I'm also Canadian but I don't know of any such people and I didn't turn up any in a quick Google search. It may be that there were none. Our Bangladeshi Canadian article says there are only 25,000 or so members of the community. That's about 1 in 1000 Canadians. There were only 1530 party affiliated candidates in the 2008 Canadian election. If they were represented to their proportion in the general population that would only be one or two. People from visible minority and immigrant communities tend to have a tougher time getting nominations, especially for larger parties. So the number is probably small and there's unlikely to be any discussion of it outside of that particular community. --JGGardiner (talk) 09:08, 27 April 2011 (UTC)

Democrat Presidents of the deep south[edit]

How Many presidents of US were southerners and democrats? —Preceding unsigned comment added by 70.29.35.211 (talk) 19:26, 24 April 2011 (UTC)

That's all of them. --Jayron32 19:43, 24 April 2011 (UTC)
Not necessarily. Although he was later president of Princeton University and Governor of New Jersey, Thomas Woodrow Wilson (1913-21) was a Virginian both by birth and in many ways in spirit. Like Andrew Johnson, John Tyler of Virginia (1841-45) was a Democrat who ran against the Democratic ticket and then ascended to the Presidency (succeeding William Henry Harrison of the Whigs). Once he was in the Presidency, the Whigs in Congress very soon broke with him on issues such as the tariff, and expelled him from the Whig Party. Tyler wanted to run for a full term at the next election in 1844, but had no luck in winning back support from the Democratic Party he'd run against in 1840, nor in creating a third, Presidential party. [Actually, Andrew Johnson has a stronger claim than Tyler to having stayed a Democrat; the War Democrats who supported the Lincoln-Johnson ticket in 1864 insisted on calling themselves Union Democrats and not Unionists or Republicans.] And Harry S. Truman (1945-53) was from Missouri, a border state but not one in the Deep South.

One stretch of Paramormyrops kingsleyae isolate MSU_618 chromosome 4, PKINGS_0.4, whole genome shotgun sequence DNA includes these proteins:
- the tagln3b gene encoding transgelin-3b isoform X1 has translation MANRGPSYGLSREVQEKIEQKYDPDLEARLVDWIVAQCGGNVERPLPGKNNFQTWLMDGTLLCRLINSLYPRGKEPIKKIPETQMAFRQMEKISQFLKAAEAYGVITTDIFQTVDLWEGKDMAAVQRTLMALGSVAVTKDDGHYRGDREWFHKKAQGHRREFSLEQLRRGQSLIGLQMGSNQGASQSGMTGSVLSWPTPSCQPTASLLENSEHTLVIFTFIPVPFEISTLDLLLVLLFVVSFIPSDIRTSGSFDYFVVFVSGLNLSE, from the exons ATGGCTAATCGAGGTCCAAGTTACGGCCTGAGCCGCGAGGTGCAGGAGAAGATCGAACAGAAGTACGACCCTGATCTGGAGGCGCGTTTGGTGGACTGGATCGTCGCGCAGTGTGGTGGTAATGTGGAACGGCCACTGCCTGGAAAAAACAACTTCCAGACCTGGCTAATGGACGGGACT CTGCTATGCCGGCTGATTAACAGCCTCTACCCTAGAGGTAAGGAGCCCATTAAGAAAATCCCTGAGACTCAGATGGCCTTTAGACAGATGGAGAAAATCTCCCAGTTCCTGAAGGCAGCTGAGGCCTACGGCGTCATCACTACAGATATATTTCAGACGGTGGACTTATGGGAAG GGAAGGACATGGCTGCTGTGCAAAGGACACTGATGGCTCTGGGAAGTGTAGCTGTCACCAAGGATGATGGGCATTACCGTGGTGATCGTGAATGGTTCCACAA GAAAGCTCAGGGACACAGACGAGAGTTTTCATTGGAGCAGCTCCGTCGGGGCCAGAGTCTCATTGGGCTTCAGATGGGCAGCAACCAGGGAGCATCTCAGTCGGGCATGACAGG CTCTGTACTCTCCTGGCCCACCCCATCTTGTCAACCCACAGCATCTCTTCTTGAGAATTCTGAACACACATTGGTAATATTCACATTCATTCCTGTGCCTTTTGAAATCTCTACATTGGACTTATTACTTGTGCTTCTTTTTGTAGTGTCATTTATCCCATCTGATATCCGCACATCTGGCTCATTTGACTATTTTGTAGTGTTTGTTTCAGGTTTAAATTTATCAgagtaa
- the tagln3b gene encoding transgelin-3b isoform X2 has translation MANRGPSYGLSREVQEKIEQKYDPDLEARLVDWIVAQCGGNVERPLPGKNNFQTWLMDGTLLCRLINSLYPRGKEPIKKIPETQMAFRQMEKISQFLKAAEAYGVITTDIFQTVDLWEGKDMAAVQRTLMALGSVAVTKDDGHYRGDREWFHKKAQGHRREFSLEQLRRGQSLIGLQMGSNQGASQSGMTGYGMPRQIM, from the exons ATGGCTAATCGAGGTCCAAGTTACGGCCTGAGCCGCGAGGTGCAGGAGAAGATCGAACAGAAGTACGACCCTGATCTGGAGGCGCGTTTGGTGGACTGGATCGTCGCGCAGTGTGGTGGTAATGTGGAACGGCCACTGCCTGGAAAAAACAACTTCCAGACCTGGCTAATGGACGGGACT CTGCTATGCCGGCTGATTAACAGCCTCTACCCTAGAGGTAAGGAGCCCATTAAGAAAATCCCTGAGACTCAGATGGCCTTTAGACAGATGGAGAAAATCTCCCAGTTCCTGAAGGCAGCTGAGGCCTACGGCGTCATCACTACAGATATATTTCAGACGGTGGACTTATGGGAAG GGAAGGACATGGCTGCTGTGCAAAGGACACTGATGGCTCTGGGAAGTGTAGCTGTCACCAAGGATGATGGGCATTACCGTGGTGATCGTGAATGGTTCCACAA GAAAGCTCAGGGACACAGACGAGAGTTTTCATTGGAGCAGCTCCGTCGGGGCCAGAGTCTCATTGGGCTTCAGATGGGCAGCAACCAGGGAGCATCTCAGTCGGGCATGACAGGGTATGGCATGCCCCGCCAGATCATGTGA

The list of clearly northern Democratic Presidents is probably no longer than that of southern ones:
  1. Martin Van Buren (New York) 1837-41
  2. Franklin Pierce (New Hampshire) 1853-57
  3. James Buchanan (Pennsylvania) 1857-61
  4. Stephen Grover Cleveland (New York) 1885-89 and 1893-97
  5. Franklin D. Roosevelt (New York) 1933-45
  6. John F. Kennedy (Massachusetts) 1961-63
  7. Barack Obama (Illinois, also Hawaii & Kansas) 2009-
If you believe that the disputed Election of 1876 was stolen you could add Samuel J. Tilden of New York to the northern list. If you believe that the disputed Election of 2000 was stolen, you could add Al Gore of Tennessee to the southern list.